By Collin County Criminal Defense Lawyer Jeremy Rosenthal
Chapter 49 of the Penal Code defines intoxication for the purposes of a Driving While Intoxicated (DWI) case three different ways. A person is intoxicated if “they do not have the normal use of their mental faculties; do not have the normal use of their mental faculties; or have a blood alcohol concentration of 0.08 or greater…”
Not Having the Normal Use
Herein lies a classic struggle between prosecutor and defense attorney. The term “normal use” is usually defined by the judge only to be a “normal non intoxicated person.” That’s all the clarification a jury gets. It’s as clear as mud.
What the prosecution will often attempt to do — as early as jury selection — is manipulate the definition of “normal” to make it as slight a burden as possible. The less drunk they have to prove the defendant is, the better their chance of winning at trial.
Attempts at Changing the Definition of Intoxication at Trial
Prosecutors attempt to morph the phrase “normal use” in one of two ways. They either paraphrase the definition or they give unrealistic examples.
The first is they try to paraphrase “normal use” and in doing so often leave out the word “use.” Instead, they say a person is intoxicated if “they are one step past normal,” or “not normal.” They insist to the jury it is a very strict standard to protect the public and most jurors readily agree. Until they learn the actual law anyway.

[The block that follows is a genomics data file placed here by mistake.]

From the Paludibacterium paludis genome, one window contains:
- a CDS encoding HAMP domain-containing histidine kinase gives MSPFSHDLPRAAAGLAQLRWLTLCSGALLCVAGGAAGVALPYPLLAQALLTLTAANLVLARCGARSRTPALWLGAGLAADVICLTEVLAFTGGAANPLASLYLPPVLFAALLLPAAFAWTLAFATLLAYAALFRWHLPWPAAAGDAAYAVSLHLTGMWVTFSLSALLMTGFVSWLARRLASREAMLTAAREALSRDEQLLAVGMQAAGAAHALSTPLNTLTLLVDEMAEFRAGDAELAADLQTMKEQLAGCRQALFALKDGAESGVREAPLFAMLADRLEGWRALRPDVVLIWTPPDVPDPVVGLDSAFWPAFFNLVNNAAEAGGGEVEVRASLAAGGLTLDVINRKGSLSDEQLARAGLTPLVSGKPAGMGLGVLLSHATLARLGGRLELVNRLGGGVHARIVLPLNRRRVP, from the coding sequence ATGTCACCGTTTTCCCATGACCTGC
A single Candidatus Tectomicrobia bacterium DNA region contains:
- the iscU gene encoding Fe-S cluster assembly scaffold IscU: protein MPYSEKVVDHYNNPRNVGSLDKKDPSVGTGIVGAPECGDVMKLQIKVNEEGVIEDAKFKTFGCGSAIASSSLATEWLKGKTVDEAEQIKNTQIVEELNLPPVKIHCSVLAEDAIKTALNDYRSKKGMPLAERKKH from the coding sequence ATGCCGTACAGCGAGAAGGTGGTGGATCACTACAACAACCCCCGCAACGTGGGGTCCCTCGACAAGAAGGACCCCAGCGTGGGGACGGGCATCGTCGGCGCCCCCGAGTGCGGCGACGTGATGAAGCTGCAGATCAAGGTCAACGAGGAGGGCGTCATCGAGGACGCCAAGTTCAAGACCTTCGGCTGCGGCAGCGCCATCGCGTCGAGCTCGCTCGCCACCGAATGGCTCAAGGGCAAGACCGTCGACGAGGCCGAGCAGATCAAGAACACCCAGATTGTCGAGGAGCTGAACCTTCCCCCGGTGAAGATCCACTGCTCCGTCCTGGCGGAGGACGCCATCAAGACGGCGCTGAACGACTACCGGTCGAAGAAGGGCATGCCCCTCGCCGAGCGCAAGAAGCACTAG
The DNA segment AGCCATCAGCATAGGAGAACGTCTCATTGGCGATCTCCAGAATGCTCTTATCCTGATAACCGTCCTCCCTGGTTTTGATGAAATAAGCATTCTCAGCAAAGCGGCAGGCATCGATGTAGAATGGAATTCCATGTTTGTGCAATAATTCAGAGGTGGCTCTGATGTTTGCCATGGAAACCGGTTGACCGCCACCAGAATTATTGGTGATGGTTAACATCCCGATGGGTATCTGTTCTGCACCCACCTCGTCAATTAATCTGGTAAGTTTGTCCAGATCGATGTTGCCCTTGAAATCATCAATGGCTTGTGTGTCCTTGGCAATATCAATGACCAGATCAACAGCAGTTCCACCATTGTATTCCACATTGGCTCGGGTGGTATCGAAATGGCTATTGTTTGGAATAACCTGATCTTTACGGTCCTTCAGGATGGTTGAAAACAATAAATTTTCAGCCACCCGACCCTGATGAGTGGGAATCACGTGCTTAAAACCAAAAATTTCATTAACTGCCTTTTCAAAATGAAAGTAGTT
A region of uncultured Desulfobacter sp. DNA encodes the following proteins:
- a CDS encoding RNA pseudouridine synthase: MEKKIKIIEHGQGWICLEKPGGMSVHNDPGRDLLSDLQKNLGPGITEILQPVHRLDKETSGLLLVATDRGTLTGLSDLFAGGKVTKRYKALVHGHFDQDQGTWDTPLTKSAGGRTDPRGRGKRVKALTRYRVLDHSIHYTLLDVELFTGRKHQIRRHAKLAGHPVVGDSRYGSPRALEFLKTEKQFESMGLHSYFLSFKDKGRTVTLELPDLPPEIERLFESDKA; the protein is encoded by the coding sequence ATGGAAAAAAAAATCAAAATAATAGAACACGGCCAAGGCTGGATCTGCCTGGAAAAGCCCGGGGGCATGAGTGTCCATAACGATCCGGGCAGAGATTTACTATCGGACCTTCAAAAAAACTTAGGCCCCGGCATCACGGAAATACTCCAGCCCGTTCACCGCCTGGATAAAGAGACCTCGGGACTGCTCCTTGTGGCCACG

Your lawyer in a DWI trial must make sure the jury understands the actual law, not the paraphrased law. Many things may not be functioning perfectly but still normally. A bad knee might hurt — but a person can still walk, drive or even run normally. An airplane can lose an engine yet still function normally. These examples show how the word-play lessens what it means to be “intoxicated” under the law.
Difficult to Prove Examples
The second way prosecutors try to demonstrate intoxication is by making examples of simple functions such as slower judgment, someone being more talkative or less talkative because of alcohol.
The issue here isn’t so much of the “loss of normal use.” The issue is these traits are equally consistent with innocence as they are guilt. The jury should understand a person using slow judgment might be evidence of intoxication — but standing alone is a great way to convict an innocent person.
*Jeremy Rosenthal is licensed to practice law in the State of Texas and is Board Certified in Criminal Law. Nothing in this article should be considered to be legal advice. For legal advice, please consult an attorney.